Finding vulnerabilities in Source Code

Somdev Sangwan
Jun 29 · 4 min read

Although I am not a professional source code auditor, I am a hyperactive programmer and security researcher. The article is based on my own experiences and reading various vulnerability reports throughout my journey in information security. Hence it might have some flaws that I would love to know about in the comments. Having that said, let’s get started.

Low hanging fruits

There are few things that can lead to discovering vulnerabilities without actually reading all the code. I am listing a few such techniques that I have found to be useful.

Validating patches

If previous versions of source code are available, go through the changelog to see if the developer has fixed any security vulnerabilities. Investigate the patches one by one. Pick the patched version of source code and compare it will the vulnerable version to understand what caused the vulnerability and what the developer did to patch it. Drink a glass of water and see if the patch has fixed the vulnerability properly or not, try bypassing the patch if possible.

Third party dependencies

Given the vast amount of open source code available, usage of third party dependencies is fairly common. Developers often fail to update these dependencies making the software vulnerable. Check for any outdated dependencies.

Identifying external libraries is pretty straight forward especially when you have a package.json or a requirements.txt but you also need to look for copyright notices in the code. When developers borrow code from other projects, they leave the copyright notice intact. If you encounter borrowed code, check the original project for any reported bugs.

Hard-coded Credentials

Hard-coded credentials are more common than you think, check this out. Looking for hashes, API keys, usernames and passwords can be rewarding and it’s really easy to automate.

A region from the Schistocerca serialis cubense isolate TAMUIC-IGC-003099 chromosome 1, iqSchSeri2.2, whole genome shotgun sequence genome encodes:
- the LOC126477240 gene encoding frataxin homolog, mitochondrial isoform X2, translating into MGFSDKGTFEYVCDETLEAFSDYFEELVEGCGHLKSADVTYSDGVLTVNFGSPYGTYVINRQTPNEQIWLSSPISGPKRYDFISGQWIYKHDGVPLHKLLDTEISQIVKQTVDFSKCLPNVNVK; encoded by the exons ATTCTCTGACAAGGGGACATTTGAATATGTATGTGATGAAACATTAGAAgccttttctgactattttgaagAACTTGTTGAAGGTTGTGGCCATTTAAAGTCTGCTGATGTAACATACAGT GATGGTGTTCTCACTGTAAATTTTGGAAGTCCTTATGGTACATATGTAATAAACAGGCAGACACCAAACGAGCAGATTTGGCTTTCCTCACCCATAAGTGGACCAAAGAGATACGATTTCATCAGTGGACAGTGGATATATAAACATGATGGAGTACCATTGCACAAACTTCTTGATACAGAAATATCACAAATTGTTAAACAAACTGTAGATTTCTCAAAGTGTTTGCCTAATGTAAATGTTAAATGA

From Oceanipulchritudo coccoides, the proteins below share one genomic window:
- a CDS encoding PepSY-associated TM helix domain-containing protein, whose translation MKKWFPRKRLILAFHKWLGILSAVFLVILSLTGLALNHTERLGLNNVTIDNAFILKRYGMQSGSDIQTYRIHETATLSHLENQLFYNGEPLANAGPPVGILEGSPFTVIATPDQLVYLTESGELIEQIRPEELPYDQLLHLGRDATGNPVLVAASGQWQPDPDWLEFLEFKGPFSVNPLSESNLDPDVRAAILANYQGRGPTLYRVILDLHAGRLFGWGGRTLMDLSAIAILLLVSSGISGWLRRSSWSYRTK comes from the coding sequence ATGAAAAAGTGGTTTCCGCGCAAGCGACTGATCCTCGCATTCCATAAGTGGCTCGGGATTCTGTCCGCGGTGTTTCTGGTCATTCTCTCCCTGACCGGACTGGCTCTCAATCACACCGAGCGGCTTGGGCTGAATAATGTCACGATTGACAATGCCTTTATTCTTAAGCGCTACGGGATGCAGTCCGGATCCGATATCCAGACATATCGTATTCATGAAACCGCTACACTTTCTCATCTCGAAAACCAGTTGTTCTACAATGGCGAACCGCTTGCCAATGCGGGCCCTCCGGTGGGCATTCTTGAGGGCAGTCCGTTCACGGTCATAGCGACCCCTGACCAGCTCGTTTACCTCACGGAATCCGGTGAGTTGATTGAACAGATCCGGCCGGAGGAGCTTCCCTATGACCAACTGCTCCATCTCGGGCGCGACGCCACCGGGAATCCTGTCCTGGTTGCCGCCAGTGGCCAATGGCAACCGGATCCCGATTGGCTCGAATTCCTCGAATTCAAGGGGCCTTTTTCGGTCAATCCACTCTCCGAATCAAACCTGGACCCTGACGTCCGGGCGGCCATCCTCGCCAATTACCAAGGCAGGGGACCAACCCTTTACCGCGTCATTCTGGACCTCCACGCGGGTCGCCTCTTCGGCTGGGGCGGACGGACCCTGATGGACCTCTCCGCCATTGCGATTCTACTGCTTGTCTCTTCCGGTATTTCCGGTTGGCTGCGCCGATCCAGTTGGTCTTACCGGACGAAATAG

Endpoints, Parameters & Domains

If the software deals with the web, it will most likely have hard-coded URLs and even domains in some cases. HTTP parameters which are not meant to be known by average users can also be found by inspecting the source code. This information can be used as per the context.

Finding Vulnerabilities

Auditing a huge code base is a tedious task and requires programming as well as field knowledge. However, there are tons of both paid and free software that can scan for security issues if you lack any of these two prerequisites. I recommend using one even if you intend to audit the code manually as it can point out a good amount of issues quickly.

Understanding the software

Don’t see the software as a vast ocean of code, it will only make the process boring, tiring and less effective. Use the software, see what options and features it has to offer and appreciate the developers for making it open source. The code will make more sense while reviewing if you do so.

It also helps gives an idea about what to look for. For example, a markdown editor is presumably more susceptible to DOS (caused by recursion) and XSS than other vulnerabilities given the set of actions it performs.

Following user controlled variables

Identify a user controlled variable and follow it throughout the code to understand its role. Analyze the associated functionalities and if they can be exploited in any way by modifying the value of the variable.

Identifying high risk methods

Some functions/methods/whatever pose security risks when supplied user controlled data. For example, if you see os.system in Python or exec in PHP, check if it using any user controlled variable. If it does, arbitrary system commands can be executed using it. This is exactly the opposite of following user controlled variables methodology.

Comments

Developers use comments to document the code, disable specific parts of the code or just flag things. Flags such as TODO or FIXME can be interesting sometimes as they indicated unfinished functionalities which can be taken advantage of by an attacker. Disable code snippets can contain interesting information that might be useful according the context.

Programming gotchas

Off by one errors, flawed logic, incorrect comparison operators etc. are some common mistakes that can be exploited. Ability to notice such flaws comes with experience and knowledge of the programming language in use.

Everything else

Does the program transfers sensitive data without encryption?
Is the encryption method susceptible to any attacks?
If the program uses random strings, are they random enough?
and so on…

I don’t recommend a check list, check lists are for people who are trying to get something done. Vulnerability testing should be context based.

That’s all for now. I hope you learned a thing or two from this article. Feel free to suggest edits to the article in the comments.

Have a nice day, stay hydrated!

Somdev Sangwan

Written by

I make stuff, I break stuff and I make stuff that breaks stuff.